The far-right Swiss People’s Party (SVP) could claim almost 30 percent of the votes in the October 23rd federal elections, a milestone that no other party has ever reached in the history of modern Switzerland, a new opinion poll has shown.

"/> The far-right Swiss People’s Party (SVP) could claim almost 30 percent of the votes in the October 23rd federal elections, a milestone that no other party has ever reached in the history of modern Switzerland, a new opinion poll has shown.

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POLITICS

SVP surges into huge poll lead

The far-right Swiss People’s Party (SVP) could claim almost 30 percent of the votes in the October 23rd federal elections, a milestone that no other party has ever reached in the history of modern Switzerland, a new opinion poll has shown.

With less than 10 days to go before voting begins, the SVP’s position is looking stronger than ever, according to a poll commissioned by Swiss public television network SSR.

The far-right party would get 29.3 percent of the votes, 1.3 percent more than a month ago when the previous poll was published.

Behind the SVP, the other main parties would lose support in comparison to the September poll. The Socialist Party would get 19.9 percent, compared to 20.5 percent then; while the Green Party would go from 9.5 percent to 9.3 percent.

Elsewhere, support for the liberal Free Democratic Party would fall from 15.6 to 15.2 percent, and the Christian Democratic Party would drop from 14.5 percent to 14.2 percent.

The centrist Green Liberal Party looks set to spring a surprise on election day, with the party showing a steady increase in surveys. According to Wednesday’s poll, it would get 4.9 percent of the votes – half a point more than a month ago, and almost double its share in the 2007 federal elections.

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POLITICS

Ukraine and allies lay foundations for reconstruction at Swiss conference

Allies of Ukraine meeting in Switzerland were due Tuesday to adopt a declaration spelling out the principles and priorities of rebuilding the war-shattered country, estimated to cost at least $750 billion.

Ukraine and allies lay foundations for reconstruction at Swiss conference

Leaders from dozens of countries, international organisations and businesses have been meeting in the southern Swiss city of Lugano under tight security since Monday, discussing the best path forward for reconstruction, even as Russia’s war continues to rage in Ukraine.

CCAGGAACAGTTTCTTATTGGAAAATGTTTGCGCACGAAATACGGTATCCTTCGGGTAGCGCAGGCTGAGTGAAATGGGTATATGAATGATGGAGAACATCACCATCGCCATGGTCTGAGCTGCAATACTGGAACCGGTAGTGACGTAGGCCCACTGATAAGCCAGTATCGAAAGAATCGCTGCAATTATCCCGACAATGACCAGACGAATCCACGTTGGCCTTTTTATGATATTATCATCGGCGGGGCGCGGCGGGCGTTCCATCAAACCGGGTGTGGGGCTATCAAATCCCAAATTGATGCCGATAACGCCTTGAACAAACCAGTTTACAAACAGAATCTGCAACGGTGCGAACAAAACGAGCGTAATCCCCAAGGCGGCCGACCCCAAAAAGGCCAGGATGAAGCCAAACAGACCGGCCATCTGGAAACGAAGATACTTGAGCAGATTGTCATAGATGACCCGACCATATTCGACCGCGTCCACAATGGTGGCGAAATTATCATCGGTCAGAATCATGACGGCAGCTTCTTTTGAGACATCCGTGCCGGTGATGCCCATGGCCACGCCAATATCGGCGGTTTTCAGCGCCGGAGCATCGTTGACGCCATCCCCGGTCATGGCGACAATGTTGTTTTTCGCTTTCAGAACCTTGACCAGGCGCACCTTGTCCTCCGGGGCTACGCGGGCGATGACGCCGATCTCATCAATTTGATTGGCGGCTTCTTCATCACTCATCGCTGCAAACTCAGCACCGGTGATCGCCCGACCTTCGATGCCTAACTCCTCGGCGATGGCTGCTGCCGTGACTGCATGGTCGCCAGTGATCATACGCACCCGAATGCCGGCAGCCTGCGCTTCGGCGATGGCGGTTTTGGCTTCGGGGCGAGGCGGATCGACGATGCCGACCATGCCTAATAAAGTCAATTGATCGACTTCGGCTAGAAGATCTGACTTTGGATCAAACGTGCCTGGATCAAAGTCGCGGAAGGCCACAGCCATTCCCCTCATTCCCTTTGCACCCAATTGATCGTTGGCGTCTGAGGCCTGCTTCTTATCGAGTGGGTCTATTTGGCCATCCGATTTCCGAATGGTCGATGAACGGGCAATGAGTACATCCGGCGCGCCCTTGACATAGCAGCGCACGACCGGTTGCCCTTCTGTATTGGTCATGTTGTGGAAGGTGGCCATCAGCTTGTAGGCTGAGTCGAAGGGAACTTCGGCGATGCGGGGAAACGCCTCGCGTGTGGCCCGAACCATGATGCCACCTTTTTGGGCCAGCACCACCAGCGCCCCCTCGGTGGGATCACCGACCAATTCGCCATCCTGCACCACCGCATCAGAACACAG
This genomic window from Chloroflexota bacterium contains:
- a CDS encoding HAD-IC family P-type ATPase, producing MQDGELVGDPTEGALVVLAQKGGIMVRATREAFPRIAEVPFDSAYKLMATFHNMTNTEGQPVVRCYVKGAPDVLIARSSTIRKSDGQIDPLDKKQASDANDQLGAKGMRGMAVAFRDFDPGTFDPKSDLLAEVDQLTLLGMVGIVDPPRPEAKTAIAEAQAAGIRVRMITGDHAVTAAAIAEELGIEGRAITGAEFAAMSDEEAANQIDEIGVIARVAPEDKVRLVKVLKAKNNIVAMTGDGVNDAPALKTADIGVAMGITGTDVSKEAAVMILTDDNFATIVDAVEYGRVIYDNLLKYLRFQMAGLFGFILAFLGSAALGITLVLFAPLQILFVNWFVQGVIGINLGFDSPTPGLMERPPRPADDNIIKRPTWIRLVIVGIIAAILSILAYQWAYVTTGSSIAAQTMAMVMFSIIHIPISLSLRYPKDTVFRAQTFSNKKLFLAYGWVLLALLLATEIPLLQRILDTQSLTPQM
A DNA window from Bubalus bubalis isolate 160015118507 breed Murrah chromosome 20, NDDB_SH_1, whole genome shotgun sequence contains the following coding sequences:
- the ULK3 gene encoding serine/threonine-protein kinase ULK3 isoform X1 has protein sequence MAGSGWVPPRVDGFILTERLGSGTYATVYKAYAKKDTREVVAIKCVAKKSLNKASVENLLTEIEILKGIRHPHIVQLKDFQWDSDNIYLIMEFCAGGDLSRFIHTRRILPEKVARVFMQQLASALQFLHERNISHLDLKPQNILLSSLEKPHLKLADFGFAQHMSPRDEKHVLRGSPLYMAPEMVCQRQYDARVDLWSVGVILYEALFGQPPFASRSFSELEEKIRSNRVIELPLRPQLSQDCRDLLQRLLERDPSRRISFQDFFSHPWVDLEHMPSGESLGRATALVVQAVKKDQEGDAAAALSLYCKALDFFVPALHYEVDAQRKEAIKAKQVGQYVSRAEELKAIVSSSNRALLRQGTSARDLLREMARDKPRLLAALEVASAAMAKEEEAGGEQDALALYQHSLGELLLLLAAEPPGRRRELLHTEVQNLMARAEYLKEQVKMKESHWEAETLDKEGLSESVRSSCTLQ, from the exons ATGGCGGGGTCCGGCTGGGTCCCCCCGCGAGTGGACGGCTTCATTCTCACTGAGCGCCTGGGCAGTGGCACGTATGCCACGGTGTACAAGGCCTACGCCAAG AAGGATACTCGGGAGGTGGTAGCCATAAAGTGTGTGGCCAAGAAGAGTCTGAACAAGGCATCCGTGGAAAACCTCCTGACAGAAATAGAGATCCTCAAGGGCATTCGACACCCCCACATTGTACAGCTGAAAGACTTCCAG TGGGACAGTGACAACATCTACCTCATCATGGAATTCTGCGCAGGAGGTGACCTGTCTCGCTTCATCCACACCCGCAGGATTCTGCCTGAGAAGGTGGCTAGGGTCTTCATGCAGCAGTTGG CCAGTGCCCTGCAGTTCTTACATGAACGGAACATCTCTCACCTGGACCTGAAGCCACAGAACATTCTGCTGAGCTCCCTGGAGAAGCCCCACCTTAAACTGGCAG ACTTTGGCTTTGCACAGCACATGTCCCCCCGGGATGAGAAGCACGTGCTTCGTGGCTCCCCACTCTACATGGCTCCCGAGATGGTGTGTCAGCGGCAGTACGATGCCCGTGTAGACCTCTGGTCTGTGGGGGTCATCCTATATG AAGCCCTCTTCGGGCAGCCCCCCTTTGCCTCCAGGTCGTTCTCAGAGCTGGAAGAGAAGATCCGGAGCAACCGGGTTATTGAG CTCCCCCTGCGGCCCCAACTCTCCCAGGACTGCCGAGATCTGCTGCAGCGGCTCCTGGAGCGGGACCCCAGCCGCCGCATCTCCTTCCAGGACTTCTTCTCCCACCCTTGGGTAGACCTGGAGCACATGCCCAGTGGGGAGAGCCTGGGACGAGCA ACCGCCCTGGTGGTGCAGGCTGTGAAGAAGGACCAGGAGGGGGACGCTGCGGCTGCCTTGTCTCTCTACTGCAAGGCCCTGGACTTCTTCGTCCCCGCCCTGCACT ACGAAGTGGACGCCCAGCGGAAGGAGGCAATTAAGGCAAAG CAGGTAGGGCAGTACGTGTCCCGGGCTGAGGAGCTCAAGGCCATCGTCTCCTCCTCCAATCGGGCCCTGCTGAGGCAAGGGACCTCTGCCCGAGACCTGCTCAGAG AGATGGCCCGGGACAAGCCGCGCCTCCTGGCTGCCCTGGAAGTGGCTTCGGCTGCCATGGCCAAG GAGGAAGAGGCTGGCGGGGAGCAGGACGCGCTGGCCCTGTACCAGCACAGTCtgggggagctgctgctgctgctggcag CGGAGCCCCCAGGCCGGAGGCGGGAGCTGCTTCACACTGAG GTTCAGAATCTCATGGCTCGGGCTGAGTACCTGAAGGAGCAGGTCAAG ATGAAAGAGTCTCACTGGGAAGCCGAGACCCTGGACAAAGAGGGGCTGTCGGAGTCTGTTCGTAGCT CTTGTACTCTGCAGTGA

‘A beautiful country’: How Ukrainian refugees see Switzerland

Speaking on the first day of the Ukraine Recovery Conference, Ukrainian President Volodymyr Zelensky and a long line of government ministers described the massive destruction caused by Russia’s February 24 invasion.

“Reconstruction of Ukraine is not a local task of a single nation,” Zelensky said via video message. “It is a common task of the whole democratic world,” he said.

Prime Minister Denys Shmyhal said the recovery “is already estimated at $750 billion”. “The key source of recovery should be the confiscated assets of Russia and Russian oligarchs,” he said.

“The Russian authorities unleashed this bloody war. They caused this massive destruction, and they should be held accountable for it”.

READ MORE: Switzerland extends sanctions against Russia over Ukraine invasion

The conference, which had been planned before the invasion, had originally been slated to discuss reforms in Ukraine before being repurposed to focus on recovery.

Shmyhal laid out the government’s phased reconstruction plan, focused first on the immediate needs of those affected by the war, followed by the financing of thousands of longer-term reconstruction projects aimed at making Ukraine European, green and digital.

Those priorities are expected to be reflected in a final Lugano Declaration setting out the general principles defining a framework for rebuilding Ukraine, which should be adopted when the conference wraps up around midday Tuesday.

As billions of dollars in aid flow into Ukraine, lingering concerns about widespread corruption in the country mean far-reaching reforms will also be seen as a condition for any recovery plan decided.

The former Soviet state has long been ranked among the world’s most corrupt countries by Transparency International.

In Europe, only Russia and Azerbaijan ranked worse.

The Ukrainians have proposed that allied countries “adopt” specific regions of Ukraine, and lead the recovery there to render it more efficient. Britain has proposed taking on the Kyiv region, while a diplomatic source said France would concentrate on the heavily-hit Chernihiv region.

Total Resistance: The Swiss Cold War manual inspiring Ukraine’s fight against Russia

In all, around 1,000 people are attending the conference, including European Commission President Ursula von der Leyen, who let out an enthusiastic “Slava Ukraini” (glory to Ukraine) after insisting on the importance of rebuilding a Ukraine better than before the war.

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